John Woo Remaking 'Le Samourai' + His Own Film 'The Killer'
We just talked about John Woo's forthcoming first foray onto IMAX screens with Flying Tigers, but the action filmmakers is planning even further down the road with a couple of remakes in mind. Variety recently spoke with the director who revealed that he hopes to remake the 1967 French classic Le Samourai, not to mention remaking his own 1989 Hong Kong police action flick The Killer. In addition, Woo is apparently also developing a couple of new martial arts fueled films. One will be an homage to Hong Kong filmmakers Chang Cheh and King Hu, while the other is a samurai movie in the same vein as an Akira Kursowa movie.
While I've never been a fan of directors who decide to remake or even slightly change their previous works years or even decades later, Woo's eye for action has likely gotten better in the past 21 years, so perhaps it could work. The original starred Chow Yun-Fat as assassin Ah Jong, who accidentally damages the eyes of the singer Jennie (Sally Yeh) during a shootout. He later discovers that if Jennie does not have an expensive operation soon, she will go blind, so he decides to perform one last hit to get the money for the operation. A remake could be fun, I suppose, but I'm willing to bet Woo's die-hard fans wouldn't be too keen on seeing it.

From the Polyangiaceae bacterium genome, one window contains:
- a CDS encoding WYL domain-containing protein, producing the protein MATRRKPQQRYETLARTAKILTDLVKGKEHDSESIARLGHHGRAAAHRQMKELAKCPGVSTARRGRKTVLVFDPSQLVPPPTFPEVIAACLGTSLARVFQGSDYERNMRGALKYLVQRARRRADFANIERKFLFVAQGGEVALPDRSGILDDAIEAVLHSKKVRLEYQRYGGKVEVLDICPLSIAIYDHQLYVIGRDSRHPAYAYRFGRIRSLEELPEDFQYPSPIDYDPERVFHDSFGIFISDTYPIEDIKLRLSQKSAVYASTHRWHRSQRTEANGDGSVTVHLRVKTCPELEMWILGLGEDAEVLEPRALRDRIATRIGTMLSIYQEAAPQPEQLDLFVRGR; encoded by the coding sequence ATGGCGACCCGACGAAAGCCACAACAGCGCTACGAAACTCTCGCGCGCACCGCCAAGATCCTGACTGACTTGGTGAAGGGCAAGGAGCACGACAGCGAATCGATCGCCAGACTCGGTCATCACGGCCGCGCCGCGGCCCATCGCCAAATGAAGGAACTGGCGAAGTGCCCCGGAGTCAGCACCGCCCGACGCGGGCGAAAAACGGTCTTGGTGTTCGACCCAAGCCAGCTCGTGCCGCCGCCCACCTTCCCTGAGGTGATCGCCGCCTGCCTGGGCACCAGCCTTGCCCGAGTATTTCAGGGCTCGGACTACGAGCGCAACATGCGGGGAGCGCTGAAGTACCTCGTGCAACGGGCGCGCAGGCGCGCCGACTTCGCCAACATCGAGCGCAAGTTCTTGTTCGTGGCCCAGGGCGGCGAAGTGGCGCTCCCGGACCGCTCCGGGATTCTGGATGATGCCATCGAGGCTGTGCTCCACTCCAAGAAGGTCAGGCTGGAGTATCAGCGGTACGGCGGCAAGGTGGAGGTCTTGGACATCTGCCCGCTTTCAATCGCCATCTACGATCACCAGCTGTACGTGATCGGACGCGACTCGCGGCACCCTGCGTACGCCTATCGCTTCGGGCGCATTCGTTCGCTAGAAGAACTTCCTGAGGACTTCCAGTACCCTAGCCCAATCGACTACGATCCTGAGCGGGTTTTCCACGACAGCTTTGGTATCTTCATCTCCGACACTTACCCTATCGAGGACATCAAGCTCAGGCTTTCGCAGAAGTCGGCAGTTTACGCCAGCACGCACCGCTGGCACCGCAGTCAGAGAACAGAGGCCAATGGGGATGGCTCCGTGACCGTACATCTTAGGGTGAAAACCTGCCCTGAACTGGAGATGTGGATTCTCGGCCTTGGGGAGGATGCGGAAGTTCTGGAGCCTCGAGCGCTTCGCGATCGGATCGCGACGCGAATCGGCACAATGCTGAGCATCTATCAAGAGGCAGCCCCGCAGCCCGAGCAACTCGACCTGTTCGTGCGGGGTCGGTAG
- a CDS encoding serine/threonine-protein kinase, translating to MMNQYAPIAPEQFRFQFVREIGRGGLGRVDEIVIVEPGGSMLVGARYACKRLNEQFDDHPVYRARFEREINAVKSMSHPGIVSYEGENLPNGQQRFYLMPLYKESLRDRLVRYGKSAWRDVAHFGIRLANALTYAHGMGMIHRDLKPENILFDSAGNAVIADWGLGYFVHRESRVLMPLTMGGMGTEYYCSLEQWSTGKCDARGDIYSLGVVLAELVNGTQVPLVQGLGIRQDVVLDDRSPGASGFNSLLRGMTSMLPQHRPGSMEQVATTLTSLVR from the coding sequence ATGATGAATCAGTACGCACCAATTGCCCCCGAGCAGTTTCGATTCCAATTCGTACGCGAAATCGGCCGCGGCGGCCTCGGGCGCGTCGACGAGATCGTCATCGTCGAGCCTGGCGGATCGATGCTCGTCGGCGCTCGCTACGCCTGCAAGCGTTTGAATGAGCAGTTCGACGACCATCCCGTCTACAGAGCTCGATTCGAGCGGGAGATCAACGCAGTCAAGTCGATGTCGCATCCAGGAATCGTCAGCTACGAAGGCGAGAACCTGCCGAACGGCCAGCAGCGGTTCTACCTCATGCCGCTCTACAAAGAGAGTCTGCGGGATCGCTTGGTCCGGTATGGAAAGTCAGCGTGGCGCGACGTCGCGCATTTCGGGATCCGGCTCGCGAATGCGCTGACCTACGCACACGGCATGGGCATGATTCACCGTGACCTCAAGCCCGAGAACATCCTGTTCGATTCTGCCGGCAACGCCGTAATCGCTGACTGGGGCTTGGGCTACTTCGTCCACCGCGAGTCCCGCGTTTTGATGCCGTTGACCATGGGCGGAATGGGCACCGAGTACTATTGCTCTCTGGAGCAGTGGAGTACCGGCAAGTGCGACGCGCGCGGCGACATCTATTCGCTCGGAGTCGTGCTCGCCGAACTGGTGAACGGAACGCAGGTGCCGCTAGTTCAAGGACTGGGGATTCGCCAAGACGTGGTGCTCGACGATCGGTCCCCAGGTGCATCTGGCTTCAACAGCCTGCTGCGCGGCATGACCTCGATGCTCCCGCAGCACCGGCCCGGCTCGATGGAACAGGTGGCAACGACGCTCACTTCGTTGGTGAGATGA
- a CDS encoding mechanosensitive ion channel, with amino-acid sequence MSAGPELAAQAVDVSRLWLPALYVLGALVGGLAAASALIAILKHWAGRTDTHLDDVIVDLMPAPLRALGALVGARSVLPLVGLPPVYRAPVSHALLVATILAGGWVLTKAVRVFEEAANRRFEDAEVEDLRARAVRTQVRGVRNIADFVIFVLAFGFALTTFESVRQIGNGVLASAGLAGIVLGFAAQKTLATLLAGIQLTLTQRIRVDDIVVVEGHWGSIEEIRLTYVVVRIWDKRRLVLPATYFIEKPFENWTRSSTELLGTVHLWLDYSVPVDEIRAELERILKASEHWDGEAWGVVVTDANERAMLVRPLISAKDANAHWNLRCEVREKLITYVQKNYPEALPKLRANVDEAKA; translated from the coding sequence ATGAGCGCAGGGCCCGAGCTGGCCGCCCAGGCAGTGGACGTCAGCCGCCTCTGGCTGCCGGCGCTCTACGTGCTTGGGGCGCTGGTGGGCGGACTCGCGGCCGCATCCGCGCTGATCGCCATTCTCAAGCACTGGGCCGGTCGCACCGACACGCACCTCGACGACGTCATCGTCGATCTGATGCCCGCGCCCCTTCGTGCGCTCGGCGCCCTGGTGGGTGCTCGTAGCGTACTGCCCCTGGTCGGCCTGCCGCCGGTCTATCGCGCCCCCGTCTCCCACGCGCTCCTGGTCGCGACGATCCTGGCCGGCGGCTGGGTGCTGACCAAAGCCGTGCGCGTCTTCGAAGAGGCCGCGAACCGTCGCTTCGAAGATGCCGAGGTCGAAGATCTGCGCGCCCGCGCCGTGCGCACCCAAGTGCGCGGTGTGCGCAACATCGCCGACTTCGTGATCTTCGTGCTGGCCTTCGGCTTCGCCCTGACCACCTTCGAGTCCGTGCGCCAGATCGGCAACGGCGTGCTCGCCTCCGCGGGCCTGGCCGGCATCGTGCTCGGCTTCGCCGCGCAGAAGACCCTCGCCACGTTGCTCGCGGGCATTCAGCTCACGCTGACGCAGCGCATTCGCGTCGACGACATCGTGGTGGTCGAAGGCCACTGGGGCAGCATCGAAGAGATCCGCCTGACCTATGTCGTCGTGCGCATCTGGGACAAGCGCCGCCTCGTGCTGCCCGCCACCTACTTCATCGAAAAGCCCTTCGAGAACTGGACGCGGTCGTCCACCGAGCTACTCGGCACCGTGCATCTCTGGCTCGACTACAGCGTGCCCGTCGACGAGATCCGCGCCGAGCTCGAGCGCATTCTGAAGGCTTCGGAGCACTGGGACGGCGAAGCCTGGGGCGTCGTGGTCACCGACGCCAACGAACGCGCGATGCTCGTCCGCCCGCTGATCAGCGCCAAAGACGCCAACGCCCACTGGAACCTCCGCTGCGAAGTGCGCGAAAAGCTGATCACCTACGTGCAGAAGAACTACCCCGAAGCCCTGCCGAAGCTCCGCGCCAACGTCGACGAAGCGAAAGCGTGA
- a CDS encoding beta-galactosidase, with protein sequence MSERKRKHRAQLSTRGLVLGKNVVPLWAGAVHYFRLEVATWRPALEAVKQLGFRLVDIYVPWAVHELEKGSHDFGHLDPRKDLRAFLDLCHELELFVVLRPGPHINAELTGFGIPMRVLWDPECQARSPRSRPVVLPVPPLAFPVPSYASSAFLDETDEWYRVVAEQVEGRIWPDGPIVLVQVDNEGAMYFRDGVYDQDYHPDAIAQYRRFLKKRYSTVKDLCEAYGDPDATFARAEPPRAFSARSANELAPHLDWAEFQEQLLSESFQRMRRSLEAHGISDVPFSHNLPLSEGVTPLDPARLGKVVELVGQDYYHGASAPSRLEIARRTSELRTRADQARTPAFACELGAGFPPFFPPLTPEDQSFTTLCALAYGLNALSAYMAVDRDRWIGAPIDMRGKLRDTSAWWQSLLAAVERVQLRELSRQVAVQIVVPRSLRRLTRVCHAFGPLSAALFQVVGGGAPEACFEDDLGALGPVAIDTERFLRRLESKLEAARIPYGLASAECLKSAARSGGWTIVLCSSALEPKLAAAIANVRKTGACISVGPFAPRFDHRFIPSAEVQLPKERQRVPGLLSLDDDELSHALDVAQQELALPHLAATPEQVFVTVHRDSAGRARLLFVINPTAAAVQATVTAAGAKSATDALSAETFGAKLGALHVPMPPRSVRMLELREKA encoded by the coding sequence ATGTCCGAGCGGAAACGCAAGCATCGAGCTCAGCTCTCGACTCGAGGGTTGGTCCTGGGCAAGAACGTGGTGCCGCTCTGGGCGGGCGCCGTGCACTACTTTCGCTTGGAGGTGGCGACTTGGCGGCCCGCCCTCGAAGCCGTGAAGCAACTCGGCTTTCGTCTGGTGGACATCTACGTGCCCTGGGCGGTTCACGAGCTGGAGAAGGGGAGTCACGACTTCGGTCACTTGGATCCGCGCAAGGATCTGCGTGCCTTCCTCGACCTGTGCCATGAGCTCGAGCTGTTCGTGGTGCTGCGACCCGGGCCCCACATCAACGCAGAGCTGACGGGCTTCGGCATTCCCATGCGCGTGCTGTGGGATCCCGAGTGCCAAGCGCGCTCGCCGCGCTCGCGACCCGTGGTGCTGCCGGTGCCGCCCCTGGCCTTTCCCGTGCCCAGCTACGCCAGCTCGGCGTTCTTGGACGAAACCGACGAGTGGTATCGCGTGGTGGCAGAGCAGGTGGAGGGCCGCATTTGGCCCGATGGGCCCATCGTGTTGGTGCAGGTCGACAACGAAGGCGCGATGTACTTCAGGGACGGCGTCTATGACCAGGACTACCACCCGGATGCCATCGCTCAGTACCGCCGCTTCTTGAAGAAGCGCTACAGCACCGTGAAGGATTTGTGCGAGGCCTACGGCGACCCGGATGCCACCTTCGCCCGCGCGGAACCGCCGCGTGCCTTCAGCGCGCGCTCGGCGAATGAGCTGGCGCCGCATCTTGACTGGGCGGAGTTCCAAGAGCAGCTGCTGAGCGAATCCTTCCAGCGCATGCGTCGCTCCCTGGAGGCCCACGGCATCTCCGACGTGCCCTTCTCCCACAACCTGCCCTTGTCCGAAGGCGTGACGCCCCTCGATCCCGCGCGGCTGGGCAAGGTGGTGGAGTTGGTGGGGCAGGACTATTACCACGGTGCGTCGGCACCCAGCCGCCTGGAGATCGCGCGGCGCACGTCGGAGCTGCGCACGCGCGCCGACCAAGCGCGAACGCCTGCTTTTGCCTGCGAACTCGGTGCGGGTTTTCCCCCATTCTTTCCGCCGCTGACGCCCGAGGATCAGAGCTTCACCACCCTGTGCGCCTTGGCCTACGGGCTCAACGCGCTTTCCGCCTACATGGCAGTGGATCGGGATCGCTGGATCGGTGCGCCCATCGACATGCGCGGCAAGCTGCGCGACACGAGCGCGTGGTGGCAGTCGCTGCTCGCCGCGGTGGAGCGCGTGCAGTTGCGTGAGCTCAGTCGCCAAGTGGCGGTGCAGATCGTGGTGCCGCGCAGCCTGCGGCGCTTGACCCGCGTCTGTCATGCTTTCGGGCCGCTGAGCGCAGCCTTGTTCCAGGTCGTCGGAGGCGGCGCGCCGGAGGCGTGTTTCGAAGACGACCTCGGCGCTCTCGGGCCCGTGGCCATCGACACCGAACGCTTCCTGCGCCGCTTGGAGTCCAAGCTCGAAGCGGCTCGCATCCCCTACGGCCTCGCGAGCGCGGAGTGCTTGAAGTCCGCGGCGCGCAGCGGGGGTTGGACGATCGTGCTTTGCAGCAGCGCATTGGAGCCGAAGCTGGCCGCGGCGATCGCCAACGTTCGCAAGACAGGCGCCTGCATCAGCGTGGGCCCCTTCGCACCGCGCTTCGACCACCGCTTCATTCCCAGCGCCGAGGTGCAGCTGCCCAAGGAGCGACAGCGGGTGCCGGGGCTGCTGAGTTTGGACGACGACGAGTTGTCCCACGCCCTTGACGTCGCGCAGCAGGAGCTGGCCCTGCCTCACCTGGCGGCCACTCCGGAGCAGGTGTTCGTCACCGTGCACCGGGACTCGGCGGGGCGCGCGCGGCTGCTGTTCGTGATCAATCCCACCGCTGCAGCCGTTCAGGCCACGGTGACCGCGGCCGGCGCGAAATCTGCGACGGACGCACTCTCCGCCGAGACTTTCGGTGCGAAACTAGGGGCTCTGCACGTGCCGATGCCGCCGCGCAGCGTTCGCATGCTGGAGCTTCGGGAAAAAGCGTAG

However, I'm completely against his remaking Le Samourai, a favorite French film of mine introduced to me during my college years which just should not be touched by contemporary filmmakers. The 1967 film followed hitman Jef Costello who, after offing a nightclub owner, has to deal with both his double-crossing employer who now wants him dead, and the dogged police investigator who's determined to rein him in. The film meshes elements of samurai and gangster films into an innovative and truly magnificent classic. I just don't want it touched. However, what I wouldn't mind seeing is another manifestation of Woo's dream to one day direct a musical. Apparently he almost directed the recent incarnation of Phantom of the Opera, but wanted to change-up the songs in it a little too much, so they ended up with Joel Schumacher instead.
With so many projects and desires floating around in his head, Woo's got a future slate for at least the next ten years, and it doesn't sound like he'll be taking any breaks anytime soon. Woo says, "I don't want to stop. I'm a pretty reasonable person. I have no other luxuries or desires, I just love to work and work and work." I'm sure his fans don't mind hearing that one bit! What do you guys think of all these new projects?